Reuse – Great Idea, But How Do We Pay for It?

Amy Kaarlela

Reuse has been widely implemented in recent years, but many times capital cost is a barrier to implementing reuse systems. Even after overcoming capital cost, water suppliers are sometimes at a loss when determining appropriate rate structures for reuse customers that will benefit both the customers and the supplier.

American Water Works Association (AWWA) Manual M1 Principles of Water Rates, Fees, and Charges has long been the gold standard for water suppliers in determining what rates to charge their potable water customers. In 2017, AWWA released the Seventh Edition of this manual with a new chapter discussing Water Reuse Rates. Here are a few of the highlights of the new chapter:

It’s no secret that reuse projects can require significant infrastructure investment such as advanced treatment, separate distribution systems, pumping facilities, etc. Consequently, when evaluated strictly from a financial standpoint, these reuse projects tend to be more expensive than existing supplies and often drop out as options for water suppliers. The manual elaborates on the concept of also evaluating reuse projects from an “economic” standpoint by considering factors unrelated to the cost of the reuse project, such as:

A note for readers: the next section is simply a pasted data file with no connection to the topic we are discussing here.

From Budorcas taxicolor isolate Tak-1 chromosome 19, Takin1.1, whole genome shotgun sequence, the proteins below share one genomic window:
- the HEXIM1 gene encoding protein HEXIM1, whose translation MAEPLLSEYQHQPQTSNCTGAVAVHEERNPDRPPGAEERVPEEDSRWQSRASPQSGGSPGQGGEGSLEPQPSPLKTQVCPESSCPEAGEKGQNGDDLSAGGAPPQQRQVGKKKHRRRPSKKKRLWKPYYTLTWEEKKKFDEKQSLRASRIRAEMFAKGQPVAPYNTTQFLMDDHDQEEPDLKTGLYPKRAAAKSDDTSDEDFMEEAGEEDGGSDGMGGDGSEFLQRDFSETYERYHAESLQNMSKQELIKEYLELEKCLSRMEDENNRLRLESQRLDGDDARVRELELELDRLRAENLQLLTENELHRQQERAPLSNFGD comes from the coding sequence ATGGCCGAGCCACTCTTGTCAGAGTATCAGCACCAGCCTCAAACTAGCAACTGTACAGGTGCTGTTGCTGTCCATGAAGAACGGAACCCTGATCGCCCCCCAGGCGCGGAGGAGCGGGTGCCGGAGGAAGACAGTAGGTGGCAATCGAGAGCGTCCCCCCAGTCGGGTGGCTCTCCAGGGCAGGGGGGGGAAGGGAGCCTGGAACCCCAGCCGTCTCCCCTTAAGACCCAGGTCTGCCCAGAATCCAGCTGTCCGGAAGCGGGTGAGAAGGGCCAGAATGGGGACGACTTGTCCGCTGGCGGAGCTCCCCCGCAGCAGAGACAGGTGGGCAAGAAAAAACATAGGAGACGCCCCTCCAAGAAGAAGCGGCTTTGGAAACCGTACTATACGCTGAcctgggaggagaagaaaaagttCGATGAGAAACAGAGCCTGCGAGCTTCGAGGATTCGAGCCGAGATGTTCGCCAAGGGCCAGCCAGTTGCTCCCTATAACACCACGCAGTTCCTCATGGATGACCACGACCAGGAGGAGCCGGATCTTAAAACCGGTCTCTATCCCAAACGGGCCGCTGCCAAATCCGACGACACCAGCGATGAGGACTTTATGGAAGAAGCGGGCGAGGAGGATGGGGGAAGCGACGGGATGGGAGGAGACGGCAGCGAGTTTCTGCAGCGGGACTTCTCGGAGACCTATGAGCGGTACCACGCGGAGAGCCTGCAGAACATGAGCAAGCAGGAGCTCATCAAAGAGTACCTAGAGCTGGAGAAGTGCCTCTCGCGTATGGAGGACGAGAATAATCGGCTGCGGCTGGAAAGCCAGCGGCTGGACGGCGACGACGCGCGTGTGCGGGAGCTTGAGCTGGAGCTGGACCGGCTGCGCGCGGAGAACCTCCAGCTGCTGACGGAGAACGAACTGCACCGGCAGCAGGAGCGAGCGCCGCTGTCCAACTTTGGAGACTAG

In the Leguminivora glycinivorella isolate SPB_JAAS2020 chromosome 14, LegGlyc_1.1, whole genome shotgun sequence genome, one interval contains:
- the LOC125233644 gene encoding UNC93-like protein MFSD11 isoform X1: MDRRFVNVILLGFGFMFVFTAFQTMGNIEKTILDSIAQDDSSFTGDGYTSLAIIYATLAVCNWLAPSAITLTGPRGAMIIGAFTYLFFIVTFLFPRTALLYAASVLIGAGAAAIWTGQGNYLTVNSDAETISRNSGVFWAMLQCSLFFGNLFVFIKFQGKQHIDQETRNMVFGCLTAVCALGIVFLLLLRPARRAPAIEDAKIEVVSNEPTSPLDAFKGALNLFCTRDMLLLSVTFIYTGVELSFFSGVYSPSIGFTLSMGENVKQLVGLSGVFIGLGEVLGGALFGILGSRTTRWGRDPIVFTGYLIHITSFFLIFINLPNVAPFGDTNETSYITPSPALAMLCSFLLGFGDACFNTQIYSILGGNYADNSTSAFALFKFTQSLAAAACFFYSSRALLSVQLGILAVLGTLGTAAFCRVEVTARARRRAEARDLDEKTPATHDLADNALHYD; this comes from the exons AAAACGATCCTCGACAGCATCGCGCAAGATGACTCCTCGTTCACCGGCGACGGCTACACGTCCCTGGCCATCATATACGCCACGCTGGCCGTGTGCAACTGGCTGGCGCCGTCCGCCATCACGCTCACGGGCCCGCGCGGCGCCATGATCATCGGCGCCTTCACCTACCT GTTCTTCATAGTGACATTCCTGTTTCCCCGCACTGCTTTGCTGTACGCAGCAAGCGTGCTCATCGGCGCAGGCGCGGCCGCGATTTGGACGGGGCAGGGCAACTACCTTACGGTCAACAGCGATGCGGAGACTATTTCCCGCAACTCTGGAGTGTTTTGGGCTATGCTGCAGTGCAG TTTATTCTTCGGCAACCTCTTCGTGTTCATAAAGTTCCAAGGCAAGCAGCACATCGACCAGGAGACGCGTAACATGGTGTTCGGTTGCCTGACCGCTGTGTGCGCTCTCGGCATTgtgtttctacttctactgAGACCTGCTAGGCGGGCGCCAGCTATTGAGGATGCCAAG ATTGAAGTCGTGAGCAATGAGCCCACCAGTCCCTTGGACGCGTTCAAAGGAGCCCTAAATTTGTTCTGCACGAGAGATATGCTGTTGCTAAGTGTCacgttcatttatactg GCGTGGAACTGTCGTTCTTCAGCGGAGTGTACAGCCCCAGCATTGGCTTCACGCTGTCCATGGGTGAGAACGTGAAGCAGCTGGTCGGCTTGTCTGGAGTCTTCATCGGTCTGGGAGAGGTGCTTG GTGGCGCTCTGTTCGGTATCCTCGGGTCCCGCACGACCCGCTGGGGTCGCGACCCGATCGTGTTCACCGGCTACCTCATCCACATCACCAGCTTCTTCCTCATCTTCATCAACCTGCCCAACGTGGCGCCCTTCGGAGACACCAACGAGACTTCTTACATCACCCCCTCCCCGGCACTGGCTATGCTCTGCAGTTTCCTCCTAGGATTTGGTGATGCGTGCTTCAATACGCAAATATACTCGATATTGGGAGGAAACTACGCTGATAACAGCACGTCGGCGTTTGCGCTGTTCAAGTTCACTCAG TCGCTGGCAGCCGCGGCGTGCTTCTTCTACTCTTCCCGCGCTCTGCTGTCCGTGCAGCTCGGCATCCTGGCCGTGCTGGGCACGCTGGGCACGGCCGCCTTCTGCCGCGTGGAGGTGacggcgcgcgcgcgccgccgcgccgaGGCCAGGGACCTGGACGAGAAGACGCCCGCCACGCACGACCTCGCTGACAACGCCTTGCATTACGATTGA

• What other costs can be avoided (new wells, new reservoirs, pumping costs of remote supplies, etc.) by using reuse sources?
  • How will reuse enhance the system’s drought resistance?
  • What are the benefits/costs from an environmental sustainability standpoint?
  • What are the benefits/costs from an energy use efficiency standpoint?
  • What are the benefits/costs from an economic develop and societal perspective?

Answering these “triple bottom line” type of questions gives a better understanding of the non-monetary benefits the reuse project may bring to the water supply system. Those benefits potentially justify subsidies from the water fund to the reuse fund, which will affect both the potable and reuse water rates.

The manual also discusses the three types of customers (non-potable, indirect potable, and direct potable) served by reuse projects and the specific issues related to each type of user. Upfront financial planning provides a road map to assessing and developing a reuse project. Issues discussed are:

  • Assessing what customers to target first
  • Once customers are targeted, developing policies that make reuse beneficial to those customers as well as the water supplier.
  • Funding options including debt, grants, developer-contributed assets, impact fees, and special assessments.
  • Assessing negative impacts to water/wastewater fund revenue due to customers substituting reuse water for potable water.

Cost allocation of water reuse rates is typically like the cost-of-service analyses for water/wastewater systems. However, reuse analyses may vary based on the type and purpose of reuse, whether reuse is a stand-alone fund or combined with water/wastewater fund, public policy, and how subsidies are treated.

For more information about reuse rates contact your FNI project manager or Professional Hydrologist, Amy Kaarlela